Often, I would move to working on another story, but I’ve delayed long enough. I’m writing this blog post as a necessary Get Words On Paper exercise to get my mind and fingers moving, and as part of my restarting my social media presence (yay multi-purpose distractions!), and then I’m not leaving this room until I’ve gotten past the slog and have the plot moving again. Because this sequel has been in the making far, far too long, and too much of my whole waiting to really push being an independent writer has waited on my getting this second, big novel out.

So, this is a test. I use this day and get the work done. I use the “opportunity” that my day job is affording me to also make the time and opportunity I need, I learn how to shut the personal distractions away to allow both of those opportunities to make a difference, and I know I can keep going.

If not, if I can’t, then I guess I finally give up and start re-teaching myself Web/app development coding. Wish me luck.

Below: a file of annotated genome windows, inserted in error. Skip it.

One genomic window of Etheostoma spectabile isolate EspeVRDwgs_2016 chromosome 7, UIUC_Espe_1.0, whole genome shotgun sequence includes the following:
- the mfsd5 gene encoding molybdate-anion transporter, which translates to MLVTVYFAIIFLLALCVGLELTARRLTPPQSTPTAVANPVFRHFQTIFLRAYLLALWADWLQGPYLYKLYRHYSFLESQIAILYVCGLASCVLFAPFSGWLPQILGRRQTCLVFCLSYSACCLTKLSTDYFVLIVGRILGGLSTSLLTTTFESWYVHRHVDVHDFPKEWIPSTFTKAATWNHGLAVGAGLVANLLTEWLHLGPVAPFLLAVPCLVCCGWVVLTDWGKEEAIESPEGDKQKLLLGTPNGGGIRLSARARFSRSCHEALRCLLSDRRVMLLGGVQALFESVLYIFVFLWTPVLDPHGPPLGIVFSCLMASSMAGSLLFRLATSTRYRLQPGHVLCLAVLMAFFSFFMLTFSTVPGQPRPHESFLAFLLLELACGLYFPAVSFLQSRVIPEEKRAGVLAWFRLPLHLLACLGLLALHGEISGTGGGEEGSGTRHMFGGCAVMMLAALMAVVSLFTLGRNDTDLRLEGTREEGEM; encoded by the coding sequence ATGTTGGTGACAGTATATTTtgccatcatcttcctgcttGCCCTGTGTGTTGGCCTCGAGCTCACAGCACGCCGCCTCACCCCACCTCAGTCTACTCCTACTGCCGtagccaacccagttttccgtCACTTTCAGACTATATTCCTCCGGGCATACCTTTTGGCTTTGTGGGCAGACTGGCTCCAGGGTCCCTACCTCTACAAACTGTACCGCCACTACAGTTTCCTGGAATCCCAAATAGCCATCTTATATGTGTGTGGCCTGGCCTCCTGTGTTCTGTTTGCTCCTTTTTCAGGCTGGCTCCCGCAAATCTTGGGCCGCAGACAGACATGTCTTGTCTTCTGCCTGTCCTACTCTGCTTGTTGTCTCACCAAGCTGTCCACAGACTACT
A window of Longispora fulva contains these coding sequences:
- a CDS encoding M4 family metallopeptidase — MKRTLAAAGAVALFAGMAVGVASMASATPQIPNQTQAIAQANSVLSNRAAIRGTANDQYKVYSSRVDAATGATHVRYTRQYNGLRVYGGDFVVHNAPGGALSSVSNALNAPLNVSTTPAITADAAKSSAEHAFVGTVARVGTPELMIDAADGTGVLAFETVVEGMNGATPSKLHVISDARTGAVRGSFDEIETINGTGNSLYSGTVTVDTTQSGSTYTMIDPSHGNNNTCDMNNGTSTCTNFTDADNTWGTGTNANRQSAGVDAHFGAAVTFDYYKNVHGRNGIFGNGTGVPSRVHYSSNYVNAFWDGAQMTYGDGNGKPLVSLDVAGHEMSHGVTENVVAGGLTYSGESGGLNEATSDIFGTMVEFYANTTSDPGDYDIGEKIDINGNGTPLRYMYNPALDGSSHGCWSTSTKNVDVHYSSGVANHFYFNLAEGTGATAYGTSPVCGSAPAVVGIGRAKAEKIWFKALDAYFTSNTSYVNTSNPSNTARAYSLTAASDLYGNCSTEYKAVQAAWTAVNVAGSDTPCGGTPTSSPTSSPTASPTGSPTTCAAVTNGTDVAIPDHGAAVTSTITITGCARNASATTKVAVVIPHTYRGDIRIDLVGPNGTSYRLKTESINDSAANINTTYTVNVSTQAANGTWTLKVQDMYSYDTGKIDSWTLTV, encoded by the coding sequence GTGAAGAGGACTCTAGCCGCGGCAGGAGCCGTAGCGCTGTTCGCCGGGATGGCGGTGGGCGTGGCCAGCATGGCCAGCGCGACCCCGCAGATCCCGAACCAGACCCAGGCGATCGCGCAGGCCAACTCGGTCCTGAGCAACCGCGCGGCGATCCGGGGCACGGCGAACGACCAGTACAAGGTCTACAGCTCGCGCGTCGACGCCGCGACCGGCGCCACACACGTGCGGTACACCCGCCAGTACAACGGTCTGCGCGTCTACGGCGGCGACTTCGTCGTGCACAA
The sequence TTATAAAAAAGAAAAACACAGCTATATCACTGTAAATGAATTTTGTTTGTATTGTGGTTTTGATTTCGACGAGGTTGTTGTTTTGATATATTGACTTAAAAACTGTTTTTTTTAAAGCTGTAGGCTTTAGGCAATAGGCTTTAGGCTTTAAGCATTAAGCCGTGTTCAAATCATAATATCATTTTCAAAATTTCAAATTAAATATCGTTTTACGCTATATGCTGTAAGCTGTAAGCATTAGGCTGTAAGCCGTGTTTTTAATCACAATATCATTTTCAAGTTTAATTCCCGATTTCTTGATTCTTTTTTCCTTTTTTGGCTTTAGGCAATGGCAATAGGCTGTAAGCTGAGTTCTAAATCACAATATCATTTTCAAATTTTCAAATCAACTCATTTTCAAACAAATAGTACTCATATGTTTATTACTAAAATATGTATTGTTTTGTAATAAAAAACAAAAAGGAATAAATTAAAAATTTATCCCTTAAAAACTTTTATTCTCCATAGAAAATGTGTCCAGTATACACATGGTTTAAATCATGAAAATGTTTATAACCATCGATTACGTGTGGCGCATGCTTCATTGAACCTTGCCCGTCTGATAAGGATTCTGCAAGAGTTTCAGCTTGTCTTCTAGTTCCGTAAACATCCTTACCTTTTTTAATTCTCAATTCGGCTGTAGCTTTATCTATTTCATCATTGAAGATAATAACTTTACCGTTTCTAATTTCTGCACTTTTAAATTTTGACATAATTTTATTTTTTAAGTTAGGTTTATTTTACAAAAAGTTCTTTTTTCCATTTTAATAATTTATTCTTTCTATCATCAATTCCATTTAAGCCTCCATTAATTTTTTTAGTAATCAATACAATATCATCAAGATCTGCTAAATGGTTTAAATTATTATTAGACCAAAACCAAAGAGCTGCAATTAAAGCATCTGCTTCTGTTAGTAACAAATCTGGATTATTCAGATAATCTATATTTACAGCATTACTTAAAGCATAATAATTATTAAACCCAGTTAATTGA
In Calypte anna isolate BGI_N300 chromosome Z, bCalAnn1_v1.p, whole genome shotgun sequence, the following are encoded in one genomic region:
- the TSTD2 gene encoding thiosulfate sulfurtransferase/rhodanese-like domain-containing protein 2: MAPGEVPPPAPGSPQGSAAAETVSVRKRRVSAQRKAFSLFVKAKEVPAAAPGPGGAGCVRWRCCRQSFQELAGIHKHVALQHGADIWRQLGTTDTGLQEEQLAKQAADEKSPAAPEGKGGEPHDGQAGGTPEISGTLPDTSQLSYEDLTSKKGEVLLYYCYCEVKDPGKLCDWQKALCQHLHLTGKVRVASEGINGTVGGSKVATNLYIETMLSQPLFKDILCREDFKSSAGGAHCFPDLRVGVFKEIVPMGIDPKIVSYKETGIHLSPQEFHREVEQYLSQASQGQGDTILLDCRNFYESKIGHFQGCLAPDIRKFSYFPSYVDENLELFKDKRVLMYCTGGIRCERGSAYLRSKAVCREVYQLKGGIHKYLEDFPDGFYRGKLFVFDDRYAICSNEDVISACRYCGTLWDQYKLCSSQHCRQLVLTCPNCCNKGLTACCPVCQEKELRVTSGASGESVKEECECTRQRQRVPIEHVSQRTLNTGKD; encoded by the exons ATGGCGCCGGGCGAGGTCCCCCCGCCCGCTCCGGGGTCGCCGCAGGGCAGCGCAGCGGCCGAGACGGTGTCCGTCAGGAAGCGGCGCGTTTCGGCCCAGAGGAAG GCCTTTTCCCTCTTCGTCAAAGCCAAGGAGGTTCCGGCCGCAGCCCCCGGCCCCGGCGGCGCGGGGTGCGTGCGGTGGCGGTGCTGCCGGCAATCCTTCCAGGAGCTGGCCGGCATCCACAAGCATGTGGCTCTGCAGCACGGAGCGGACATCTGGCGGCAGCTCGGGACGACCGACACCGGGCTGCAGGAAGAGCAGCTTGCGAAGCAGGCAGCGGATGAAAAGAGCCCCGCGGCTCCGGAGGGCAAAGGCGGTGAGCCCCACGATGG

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Eat Local

So we moved to Portland, Oregon not long ago, but I still haven’t explored all the area has to offer yet. Sadly, independent bookstores have taken a back-burner until recently — I’ve spent my time at Powell’s which is sort of indie… in the sense that they’re locally owned and are amazing at bringing in speakers and hosting events. But they’re still pretty large and semi-corporate.

I started doing a search for local small bookstores and visiting them, hoping to find one half as good as BookMarx (formerly Book Castle), that I could claim as “mine” and visit an annoying amount. Among the candidates I found was Longfellows, which will be its own post one day. Not a place my lungs can spend too much time in, but man, that will be the first place I will go for anything leatherbound, hard to find, first edition…. Went to another couple nice, but bland places. Then came across Another Read Through.